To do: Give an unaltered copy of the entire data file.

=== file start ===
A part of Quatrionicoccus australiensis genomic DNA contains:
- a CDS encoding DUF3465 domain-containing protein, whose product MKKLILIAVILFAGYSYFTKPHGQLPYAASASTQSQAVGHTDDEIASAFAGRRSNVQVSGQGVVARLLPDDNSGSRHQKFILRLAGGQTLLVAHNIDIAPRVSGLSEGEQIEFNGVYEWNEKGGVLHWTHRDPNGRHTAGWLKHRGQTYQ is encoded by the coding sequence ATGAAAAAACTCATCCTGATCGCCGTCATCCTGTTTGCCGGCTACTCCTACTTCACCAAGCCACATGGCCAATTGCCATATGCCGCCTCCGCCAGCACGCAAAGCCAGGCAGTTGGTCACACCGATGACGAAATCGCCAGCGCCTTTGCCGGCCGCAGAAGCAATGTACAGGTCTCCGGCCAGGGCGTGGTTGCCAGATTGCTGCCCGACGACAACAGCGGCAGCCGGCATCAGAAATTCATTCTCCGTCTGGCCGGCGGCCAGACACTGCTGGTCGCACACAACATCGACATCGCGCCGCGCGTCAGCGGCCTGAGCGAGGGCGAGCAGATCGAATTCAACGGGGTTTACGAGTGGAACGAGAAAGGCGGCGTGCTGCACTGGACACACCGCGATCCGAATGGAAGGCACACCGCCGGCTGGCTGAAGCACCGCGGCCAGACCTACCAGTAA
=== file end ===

A part of Quatrionicoccus australiensis genomic DNA contains:
- a CDS encoding DUF3465 domain-containing protein, whose product MKKLILIAVILFAGYSYFTKPHGQLPYAASASTQSQAVGHTDDEIASAFAGRRSNVQVSGQGVVARLLPDDNSGSRHQKFILRLAGGQTLLVAHNIDIAPRVSGLSEGEQIEFNGVYEWNEKGGVLHWTHRDPNGRHTAGWLKHRGQTYQ is encoded by the coding sequence ATGAAAAAACTCATCCTGATCGCCGTCATCCTGTTTGCCGGCTACTCCTACTTCACCAAGCCACATGGCCAATTGCCATATGCCGCCTCCGCCAGCACGCAAAGCCAGGCAGTTGGTCACACCGATGACGAAATCGCCAGCGCCTTTGCCGGCCGCAGAAGCAATGTACAGGTCTCCGGCCAGGGCGTGGTTGCCAGATTGCTGCCCGACGACAACAGCGGCAGCCGGCATCAGAAATTCATTCTCCGTCTGGCCGGCGGCCAGACACTGCTGGTCGCACACAACATCGACATCGCGCCGCGCGTCAGCGGCCTGAGCGAGGGCGAGCAGATCGAATTCAACGGGGTTTACGAGTGGAACGAGAAAGGCGGCGTGCTGCACTGGACACACCGCGATCCGAATGGAAGGCACACCGCCGGCTGGCTGAAGCACCGCGGCCAGACCTACCAGTAA